Ever-worsening cybersecurity threats are a source of never-ending stress for business leaders and IT pros. Every time they see a headline about a major breach, they wonder if their defenses are strong enough. They wonder if their organization will be next.
The attack methods are so diverse and the onslaught so overwhelming that it’s impossible to fight every threat. It’s important to remember, however, that most hackers carry out low-cost attacks in high numbers. Many of these attacks are automated using tools that can be purchased at relatively low cost on the Dark Web.
Given limited time, resources and budget, you should focus on the most common types of attacks. Here are the three security threats that you should prioritize today.
Social Engineering / Phishing
Rather than attempting to get past cybersecurity controls, many hackers target the weakest link in the security chain — humans. Social engineering attacks are designed to convince users to unwittingly provide access to restricted systems.
One of the most common forms of social engineering is phishing. Phishing attacks typically use deceptive emails to trick users into clicking a malicious link, opening a malicious tile, or providing sensitive information. Today’s phishing attacks appear to be realistic notifications from your bank, the IRS or even your boss. They may ask you to verify information, review documents, find out about a failed delivery attempt or change a password. Hackers use real logos and clone legitimate websites, which automatically upload malware when the user visits or enters information.
Phishing emails are commonly used to deliver files or links infected with ransomware. A ransomware attack encrypts all the data it can find on a system or network, then demands a ransom for the decryption key. Many specifically target backups so that the victim cannot recover the data. In its Cost of a Data Breach 2022 report, IBM found that the average ransom is more than $800,000, although the total cost of recovery is much higher.
Because more organizations are declining to pay the ransom, attackers have altered their tactics. Many ransomware attacks also exfiltrate data before encrypting it, threatening exposure if the ransom isn’t paid. Of course, payment doesn’t guarantee the bad guys will live up to their end of the deal. Even if they turn over the decryption key, data is often compromised in the process.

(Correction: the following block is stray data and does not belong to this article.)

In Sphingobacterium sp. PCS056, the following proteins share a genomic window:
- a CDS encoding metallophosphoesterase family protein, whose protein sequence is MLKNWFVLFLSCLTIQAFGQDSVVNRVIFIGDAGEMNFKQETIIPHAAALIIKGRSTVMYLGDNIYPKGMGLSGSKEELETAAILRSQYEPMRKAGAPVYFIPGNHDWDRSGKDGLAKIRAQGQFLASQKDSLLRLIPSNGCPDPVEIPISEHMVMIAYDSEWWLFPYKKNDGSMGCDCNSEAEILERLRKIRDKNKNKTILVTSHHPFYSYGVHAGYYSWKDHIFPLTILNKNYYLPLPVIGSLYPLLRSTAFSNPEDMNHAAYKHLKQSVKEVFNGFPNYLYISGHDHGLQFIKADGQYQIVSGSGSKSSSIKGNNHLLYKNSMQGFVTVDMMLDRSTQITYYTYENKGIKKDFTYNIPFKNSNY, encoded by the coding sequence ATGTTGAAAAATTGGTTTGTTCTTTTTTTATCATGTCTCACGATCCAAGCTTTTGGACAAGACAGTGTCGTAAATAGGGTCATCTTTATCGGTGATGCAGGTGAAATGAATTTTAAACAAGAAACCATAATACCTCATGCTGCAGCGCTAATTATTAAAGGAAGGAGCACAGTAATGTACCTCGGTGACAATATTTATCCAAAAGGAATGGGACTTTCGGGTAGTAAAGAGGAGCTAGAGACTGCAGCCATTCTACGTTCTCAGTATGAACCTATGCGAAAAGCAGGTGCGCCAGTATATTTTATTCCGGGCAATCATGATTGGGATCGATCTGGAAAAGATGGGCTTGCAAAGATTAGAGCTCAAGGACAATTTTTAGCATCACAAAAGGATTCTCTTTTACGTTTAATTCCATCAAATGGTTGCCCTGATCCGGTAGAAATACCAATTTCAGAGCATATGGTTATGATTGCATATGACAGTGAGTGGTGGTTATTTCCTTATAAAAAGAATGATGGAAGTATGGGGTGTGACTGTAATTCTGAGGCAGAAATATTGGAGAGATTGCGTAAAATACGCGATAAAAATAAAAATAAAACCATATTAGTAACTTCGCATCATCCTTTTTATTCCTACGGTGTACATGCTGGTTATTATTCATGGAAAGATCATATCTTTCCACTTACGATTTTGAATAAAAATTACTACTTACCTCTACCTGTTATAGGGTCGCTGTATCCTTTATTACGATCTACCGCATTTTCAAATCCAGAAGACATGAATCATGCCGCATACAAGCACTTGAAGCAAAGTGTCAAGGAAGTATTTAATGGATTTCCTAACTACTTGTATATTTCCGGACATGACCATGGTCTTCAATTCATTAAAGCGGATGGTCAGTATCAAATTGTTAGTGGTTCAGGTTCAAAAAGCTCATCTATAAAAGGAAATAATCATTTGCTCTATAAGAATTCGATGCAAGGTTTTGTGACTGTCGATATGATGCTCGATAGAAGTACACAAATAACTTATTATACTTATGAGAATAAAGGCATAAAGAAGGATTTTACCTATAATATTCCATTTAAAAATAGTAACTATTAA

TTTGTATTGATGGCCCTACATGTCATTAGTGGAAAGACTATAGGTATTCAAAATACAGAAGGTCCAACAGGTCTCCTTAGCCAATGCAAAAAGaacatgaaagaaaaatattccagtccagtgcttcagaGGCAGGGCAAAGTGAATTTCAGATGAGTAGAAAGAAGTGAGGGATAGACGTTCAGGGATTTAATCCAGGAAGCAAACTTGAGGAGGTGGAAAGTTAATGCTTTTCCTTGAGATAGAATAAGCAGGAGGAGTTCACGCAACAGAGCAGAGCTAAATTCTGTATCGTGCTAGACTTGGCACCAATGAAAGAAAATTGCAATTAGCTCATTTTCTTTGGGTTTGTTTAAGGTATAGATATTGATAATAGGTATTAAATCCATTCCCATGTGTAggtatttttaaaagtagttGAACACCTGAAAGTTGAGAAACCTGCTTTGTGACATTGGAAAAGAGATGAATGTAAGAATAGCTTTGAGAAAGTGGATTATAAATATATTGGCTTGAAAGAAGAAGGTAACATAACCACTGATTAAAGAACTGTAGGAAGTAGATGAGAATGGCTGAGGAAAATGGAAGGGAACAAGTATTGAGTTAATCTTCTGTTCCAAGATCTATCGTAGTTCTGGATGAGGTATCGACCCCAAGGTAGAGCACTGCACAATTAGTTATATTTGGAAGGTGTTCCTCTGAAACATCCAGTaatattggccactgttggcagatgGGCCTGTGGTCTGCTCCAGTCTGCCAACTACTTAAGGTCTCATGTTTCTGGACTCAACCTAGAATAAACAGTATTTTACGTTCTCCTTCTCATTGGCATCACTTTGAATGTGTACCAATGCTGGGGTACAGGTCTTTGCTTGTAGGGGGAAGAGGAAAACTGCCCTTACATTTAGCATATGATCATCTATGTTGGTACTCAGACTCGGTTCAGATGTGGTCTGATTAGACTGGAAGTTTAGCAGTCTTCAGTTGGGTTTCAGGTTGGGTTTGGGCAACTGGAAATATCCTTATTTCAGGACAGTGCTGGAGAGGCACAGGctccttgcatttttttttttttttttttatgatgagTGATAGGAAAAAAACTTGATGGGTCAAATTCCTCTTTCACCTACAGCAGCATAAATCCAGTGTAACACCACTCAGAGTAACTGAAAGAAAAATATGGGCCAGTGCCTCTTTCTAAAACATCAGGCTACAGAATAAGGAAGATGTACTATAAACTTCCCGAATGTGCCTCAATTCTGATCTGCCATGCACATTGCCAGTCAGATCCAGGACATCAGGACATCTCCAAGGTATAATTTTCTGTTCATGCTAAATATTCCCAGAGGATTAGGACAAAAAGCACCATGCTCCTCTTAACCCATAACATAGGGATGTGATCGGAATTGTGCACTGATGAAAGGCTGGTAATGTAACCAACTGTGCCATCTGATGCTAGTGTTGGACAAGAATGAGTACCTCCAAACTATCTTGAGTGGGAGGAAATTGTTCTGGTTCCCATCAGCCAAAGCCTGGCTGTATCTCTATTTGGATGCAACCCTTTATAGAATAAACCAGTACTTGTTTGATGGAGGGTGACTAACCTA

Supply Chain Attacks
In a supply chain attack, hackers gain access to an organization’s network through a third party, such as a customer, supplier or business partner. The third party might reveal access credentials or be a victim of malware that spreads throughout the supply chain.
In a software supply chain attack, hackers embed malicious code in a company’s software, which is then distributed to customers. The attacks can spread to hundreds or even thousands of organizations. For example, the 2020 attack on SolarWinds affected more than 18,000 customers that installed the malicious software update, which installed a remote access trojan.
How to Fight Back
Defending against these attacks requires a multipronged approach consisting of four key elements:
Security awareness training. Provide engaging training that shows users how to spot phishing emails and suspicious links and attachments, and the risks of sharing sensitive information.
Strong access restrictions. Follow least privilege access principles, only granting users access to systems and data they need to do their job. Ensure that systems are protected by strong passwords. Employ multifactor authentication wherever possible.
Multilayered security. A multilayered security strategy combines various security measures, including network, system, device and application protections. It should also incorporate effective data backup as a last line of defense.
Vet your partners’ defenses. Ensure that any third parties accessing your network have certain minimum security controls in place. Find out how they monitor for attacks and if they have an incident response plan.
It’s impossible to secure your systems against all cyberattacks, but the right strategy can help prevent the most common threats. Let us help you implement tools and techniques that minimize the risk of a security breach.